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Could your home contain asbestos?

12th May 2015

When it comes to asbestos, as a general guide many websites will say:

If you have a property over 20 years old, your home may contain asbestos.

But what if you live in a modern home?

Although blue and brown asbestos (the most dangerous forms of asbestos) were banned in 1985, white asbestos was not finally banned until 1999, suggesting that some houses less than 20 years old may still be at risk of potentially containing asbestos – and many homeowners are completely unaware.

Asbestos is dangerous when the tiny asbestos fibres are released into the air and get into the lungs. During building work, for instance, it can pose a serious health hazard to anyone who disturbs it and breathes in its fibres. Very suddenly, simple home improvement work can turn into anything but and become very hazardous if asbestos is present and needs to be removed – a process which can be both expensive and disruptive.

Obviously properties over 20 years old are more likely to contain asbestos than newer properties; however, analysis of SAVA Home Condition Surveys carried out in England and Wales suggests that, even in properties under 20 years old, asbestos may still pose a risk.

Our research has revealed that 19% – that’s almost a fifth – of properties surveyed contained products which might incorporate asbestos (asbestos can only be completely and accurately identified by sampling and testing, and surveyors acting for the property purchaser cannot ‘damage’ the house they are inspecting) Once the surveyor has indicated that a potential asbestos containing material is present, it will be down to a specialist to confirm the presence of asbestos, or otherwise, and to instigate removal if necessary.

So where might asbestos be lurking?

Asbestos was used in a number of construction products, for instance in some reinforced plastics, in certain textured coatings, decorative plasters and paints, for fireproofing and insulation and in asbestos cement products, which were compressed into flat or corrugated sheets (corrugated sheets are still commonly seen used for roofing on outbuildings etc. but it was also used for wall cladding). Other asbestos cement products include gutters, rainwater pipes and even water tanks.

Textured ceiling – sometimes referred to as an ‘Artex Ceiling’ because Artex was a successful proprietary brand of textured coating.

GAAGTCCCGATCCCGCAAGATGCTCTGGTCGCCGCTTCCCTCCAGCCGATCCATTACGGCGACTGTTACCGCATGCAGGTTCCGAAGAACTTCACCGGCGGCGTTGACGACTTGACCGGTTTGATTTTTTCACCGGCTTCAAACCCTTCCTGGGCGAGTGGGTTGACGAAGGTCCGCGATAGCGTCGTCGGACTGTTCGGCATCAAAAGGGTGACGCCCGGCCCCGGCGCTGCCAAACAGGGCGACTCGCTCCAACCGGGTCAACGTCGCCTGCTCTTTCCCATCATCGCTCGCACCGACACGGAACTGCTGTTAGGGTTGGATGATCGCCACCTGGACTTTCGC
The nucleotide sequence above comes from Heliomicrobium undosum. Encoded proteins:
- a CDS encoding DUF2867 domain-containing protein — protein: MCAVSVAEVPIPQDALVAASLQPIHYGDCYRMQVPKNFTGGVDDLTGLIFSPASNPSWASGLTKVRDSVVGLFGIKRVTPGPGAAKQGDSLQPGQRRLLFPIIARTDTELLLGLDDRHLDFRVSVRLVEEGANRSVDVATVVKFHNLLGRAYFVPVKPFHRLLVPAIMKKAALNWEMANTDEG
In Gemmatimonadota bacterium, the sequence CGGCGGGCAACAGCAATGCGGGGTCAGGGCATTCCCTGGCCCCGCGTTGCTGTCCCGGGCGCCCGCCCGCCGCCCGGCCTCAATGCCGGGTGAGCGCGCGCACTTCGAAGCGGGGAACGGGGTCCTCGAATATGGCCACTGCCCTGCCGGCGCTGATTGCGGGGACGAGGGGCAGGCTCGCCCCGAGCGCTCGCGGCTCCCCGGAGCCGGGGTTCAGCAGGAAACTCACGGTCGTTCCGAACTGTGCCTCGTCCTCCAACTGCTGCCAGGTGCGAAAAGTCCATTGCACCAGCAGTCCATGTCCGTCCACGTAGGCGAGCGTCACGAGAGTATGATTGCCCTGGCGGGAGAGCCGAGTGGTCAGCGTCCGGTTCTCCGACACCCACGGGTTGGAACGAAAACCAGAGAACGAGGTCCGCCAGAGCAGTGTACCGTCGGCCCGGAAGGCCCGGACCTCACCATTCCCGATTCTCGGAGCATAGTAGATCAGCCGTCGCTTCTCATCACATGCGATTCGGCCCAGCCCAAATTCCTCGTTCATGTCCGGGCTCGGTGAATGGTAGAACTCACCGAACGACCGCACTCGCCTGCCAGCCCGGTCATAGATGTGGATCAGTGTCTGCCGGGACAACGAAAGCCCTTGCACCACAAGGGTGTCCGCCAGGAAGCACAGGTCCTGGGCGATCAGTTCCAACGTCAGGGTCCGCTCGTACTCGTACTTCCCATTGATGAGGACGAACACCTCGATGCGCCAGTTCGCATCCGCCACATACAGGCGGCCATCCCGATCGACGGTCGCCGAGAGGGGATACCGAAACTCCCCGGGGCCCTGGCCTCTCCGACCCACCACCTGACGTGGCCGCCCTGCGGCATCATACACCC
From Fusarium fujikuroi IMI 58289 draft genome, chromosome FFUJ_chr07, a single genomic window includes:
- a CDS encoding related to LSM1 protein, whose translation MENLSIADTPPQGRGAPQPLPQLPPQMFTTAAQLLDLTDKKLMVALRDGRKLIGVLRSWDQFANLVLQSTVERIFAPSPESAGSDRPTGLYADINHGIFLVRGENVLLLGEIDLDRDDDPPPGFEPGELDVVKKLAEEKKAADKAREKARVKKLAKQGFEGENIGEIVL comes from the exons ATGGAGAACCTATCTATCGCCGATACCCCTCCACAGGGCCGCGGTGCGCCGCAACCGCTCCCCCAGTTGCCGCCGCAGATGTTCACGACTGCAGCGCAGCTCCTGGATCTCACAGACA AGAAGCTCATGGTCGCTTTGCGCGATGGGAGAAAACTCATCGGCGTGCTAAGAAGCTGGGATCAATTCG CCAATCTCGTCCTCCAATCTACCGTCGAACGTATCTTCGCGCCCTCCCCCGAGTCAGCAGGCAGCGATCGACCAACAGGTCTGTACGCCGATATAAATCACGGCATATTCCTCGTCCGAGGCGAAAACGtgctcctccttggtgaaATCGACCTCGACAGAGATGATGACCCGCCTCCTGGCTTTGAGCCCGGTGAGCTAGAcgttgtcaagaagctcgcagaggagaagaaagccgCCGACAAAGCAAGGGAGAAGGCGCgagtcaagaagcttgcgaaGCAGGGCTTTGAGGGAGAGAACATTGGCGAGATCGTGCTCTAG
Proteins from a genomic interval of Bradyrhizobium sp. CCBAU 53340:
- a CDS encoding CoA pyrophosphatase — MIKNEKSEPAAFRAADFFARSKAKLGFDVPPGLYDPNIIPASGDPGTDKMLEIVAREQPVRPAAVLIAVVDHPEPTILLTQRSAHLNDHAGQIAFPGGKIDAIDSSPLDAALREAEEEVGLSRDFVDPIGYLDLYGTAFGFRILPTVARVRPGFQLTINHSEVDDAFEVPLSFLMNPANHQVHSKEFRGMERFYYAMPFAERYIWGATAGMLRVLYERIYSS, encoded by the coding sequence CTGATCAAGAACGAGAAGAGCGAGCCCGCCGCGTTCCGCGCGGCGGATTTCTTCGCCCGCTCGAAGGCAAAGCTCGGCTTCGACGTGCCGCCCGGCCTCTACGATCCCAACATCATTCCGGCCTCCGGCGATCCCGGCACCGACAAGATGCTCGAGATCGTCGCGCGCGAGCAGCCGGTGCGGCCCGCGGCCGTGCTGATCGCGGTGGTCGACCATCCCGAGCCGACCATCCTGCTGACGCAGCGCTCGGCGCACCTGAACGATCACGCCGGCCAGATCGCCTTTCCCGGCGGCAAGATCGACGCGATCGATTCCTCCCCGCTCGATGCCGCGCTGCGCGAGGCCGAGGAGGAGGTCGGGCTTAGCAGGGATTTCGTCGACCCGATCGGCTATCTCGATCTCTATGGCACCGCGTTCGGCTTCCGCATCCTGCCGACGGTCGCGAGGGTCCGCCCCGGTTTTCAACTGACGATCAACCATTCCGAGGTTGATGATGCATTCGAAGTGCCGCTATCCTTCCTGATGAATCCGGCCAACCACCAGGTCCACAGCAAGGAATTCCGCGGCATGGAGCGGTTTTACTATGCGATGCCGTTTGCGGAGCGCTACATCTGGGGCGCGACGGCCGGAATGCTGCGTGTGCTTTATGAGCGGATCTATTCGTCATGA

The map below shows the postcode areas in the UK where Home Condition Surveys have been carried out. The colour of the dots represents the percentage of homes where potential asbestos containing materials have been reported by SAVA Accredited surveyors. Note particularly the red and grey dots, where red signifies that a high percentage of homes surveyed in that postcode area may contain asbestos and grey signifies that approximately half of homes surveyed in that area may contain asbestos.

 

 

As you can see, the risk of asbestos in UK homes is widespread and, although naturally clusters seem to appear around major cities such as London and Birmingham, the use of asbestos in domestic building construction seems to have little correlation with location.

And remember, these statistics are only based on properties that have had a Home Condition Survey carried out. Approximately 80% of people do not get a condition survey when buying a new home which can result in the need for expensive repair work down the line. Many people believe a property valuation is enough, but this will only uncover obvious defects that have a significant effect on value and will not focus in detail on the condition of a property – issues such as asbestos, damp and the early signs of building movement can often be missed.

When asbestos is present in a property, the risk is often minimal provided homeowners are careful not to disturb it. But what if you don’t know it’s there? In 2010, BBC News reported that, based on a survey carried out by the British Lung Foundation, “almost two-thirds of people would not be confident identifying asbestos in their home”.

Buying a new home can be stressful and it is the role of a qualified surveyor to provide you with reassurance that there is nothing lurking which a valuation would not have picked up.

When buying a new home, it is important for the sake of your finances and health to ensure that the house you are buying is in suitable condition and, if not, whether the house is worth the repair work needed to make it into your dream home. Remember, all it takes is one hidden defect for your dream home to become a nightmare.

Join the 20% of people who have seen the benefits of a condition survey and protect your investment.

Book a survey with a qualified surveyor: http://www.myhomeconditionsurvey.co.uk/book-a-home-survey.html

For details of how you could spot asbestos in your home, click here: http://www.take5andstayalive.com/uh5sf7e5s9ol/asbestos_guide.pdf

Useful websites

http://www.blf.org.uk/Page/Asbestos-awareness

http://www.take5andstayalive.com/


[1]http://www.bbc.co.uk/news/10478191

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Buying a property can be very stressful. Decisions involving huge amounts of money, technical information, legal wrangling, and deadlines all demand your attention and most of them are outside your control or experience. The feeling of uncertainty can be overwhelming. We recognise that feeling!

Investing in a Home Condition Survey will reduce at least part of the anxiety. Be confident that your new home is not a nightmare in disguise because a trained and audited professional has thoroughly examined every nook and cranny, followed up every suspect symptom, and assessed the work you will need to do to keep the place in good condition.

"A good report and money well spent. I will definitely be referring the surveyor's details onto friends, family and relatives who may be purchasing a property soon."